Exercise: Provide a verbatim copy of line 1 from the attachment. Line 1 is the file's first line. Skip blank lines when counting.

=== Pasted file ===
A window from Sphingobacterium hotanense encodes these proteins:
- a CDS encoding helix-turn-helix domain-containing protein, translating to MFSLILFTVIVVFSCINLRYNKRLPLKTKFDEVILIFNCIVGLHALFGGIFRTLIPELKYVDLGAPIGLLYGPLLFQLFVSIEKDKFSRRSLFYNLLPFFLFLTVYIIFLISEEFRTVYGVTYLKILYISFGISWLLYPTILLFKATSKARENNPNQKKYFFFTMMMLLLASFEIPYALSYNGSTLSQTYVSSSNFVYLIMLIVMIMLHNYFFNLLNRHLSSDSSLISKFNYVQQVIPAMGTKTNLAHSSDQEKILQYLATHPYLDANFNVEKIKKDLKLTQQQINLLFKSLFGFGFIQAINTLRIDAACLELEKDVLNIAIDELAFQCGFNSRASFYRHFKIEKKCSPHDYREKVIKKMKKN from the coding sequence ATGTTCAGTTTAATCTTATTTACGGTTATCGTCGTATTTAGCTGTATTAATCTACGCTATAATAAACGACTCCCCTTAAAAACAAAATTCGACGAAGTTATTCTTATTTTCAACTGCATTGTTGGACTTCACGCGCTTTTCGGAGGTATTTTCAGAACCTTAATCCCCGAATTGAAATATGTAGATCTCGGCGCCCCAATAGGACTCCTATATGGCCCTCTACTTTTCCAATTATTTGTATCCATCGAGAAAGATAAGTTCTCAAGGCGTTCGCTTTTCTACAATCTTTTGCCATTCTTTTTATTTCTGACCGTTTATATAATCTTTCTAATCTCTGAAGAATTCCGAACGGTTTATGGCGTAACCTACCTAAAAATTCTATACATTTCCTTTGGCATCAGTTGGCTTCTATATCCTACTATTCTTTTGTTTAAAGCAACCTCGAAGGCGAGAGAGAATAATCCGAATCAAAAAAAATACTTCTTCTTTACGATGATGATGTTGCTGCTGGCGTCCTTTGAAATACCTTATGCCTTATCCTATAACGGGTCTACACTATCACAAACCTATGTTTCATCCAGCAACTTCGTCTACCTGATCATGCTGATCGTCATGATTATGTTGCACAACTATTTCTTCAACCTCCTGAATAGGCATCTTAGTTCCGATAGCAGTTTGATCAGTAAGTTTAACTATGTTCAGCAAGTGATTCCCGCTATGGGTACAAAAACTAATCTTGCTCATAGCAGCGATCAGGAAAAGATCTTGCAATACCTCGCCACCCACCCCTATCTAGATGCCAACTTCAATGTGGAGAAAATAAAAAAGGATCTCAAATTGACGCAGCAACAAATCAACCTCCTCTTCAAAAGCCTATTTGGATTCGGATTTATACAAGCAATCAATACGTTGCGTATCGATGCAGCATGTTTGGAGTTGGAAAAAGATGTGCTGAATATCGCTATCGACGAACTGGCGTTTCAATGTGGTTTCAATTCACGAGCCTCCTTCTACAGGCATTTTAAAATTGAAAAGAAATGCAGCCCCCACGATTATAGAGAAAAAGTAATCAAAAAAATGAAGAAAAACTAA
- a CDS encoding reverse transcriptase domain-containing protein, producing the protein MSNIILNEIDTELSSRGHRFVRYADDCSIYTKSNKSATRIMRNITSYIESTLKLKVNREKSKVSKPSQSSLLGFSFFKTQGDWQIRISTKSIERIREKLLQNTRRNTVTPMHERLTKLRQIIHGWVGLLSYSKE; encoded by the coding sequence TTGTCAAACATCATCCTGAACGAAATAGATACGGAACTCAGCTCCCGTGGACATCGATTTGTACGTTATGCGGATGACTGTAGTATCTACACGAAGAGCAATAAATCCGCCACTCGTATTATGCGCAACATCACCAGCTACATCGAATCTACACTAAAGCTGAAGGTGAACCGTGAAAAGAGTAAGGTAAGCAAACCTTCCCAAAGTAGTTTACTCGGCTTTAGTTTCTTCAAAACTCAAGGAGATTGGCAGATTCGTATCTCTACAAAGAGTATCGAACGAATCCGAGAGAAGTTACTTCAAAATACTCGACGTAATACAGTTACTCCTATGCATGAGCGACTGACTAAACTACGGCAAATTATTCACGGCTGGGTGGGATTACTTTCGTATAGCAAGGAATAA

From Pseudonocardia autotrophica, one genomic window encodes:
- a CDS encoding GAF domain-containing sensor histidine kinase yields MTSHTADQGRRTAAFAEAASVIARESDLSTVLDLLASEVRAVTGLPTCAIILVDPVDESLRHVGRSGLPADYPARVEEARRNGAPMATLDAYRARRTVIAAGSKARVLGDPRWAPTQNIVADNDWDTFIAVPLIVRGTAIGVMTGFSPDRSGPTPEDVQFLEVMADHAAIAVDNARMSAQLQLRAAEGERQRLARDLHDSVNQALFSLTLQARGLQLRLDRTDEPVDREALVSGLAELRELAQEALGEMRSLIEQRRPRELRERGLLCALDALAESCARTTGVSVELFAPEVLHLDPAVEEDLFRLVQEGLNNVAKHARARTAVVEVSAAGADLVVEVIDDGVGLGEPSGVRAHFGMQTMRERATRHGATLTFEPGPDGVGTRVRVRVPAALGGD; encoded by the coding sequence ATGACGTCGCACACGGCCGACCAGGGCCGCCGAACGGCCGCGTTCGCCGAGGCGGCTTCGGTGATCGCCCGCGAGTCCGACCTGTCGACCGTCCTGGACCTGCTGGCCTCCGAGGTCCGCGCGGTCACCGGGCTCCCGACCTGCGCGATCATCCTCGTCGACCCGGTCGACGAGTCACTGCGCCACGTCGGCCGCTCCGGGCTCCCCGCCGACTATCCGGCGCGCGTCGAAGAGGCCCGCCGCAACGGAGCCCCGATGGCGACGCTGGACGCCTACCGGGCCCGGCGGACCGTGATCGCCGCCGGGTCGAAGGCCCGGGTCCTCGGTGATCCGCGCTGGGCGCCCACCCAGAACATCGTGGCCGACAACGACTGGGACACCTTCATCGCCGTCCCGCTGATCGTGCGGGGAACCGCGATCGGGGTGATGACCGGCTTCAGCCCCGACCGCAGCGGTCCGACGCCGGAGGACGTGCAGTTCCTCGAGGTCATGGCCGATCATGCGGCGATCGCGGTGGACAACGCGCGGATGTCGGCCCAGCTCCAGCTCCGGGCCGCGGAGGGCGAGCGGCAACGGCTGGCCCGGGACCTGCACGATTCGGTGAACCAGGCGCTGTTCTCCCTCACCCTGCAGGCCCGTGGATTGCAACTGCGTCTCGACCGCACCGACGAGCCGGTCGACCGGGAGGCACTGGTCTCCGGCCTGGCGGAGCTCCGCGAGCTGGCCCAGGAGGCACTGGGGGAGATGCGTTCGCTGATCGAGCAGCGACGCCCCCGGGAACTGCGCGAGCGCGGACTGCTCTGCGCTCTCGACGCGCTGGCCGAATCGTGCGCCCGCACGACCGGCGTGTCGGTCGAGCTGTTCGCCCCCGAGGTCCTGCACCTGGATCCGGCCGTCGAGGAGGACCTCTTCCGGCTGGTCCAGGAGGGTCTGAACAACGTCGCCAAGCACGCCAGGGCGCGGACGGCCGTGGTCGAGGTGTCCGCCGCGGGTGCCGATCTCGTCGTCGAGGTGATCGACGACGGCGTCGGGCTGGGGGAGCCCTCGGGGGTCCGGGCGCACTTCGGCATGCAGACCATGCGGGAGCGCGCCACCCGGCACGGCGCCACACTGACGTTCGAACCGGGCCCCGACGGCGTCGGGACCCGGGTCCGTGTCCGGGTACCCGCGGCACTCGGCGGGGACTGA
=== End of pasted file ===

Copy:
A window from Sphingobacterium hotanense encodes these proteins: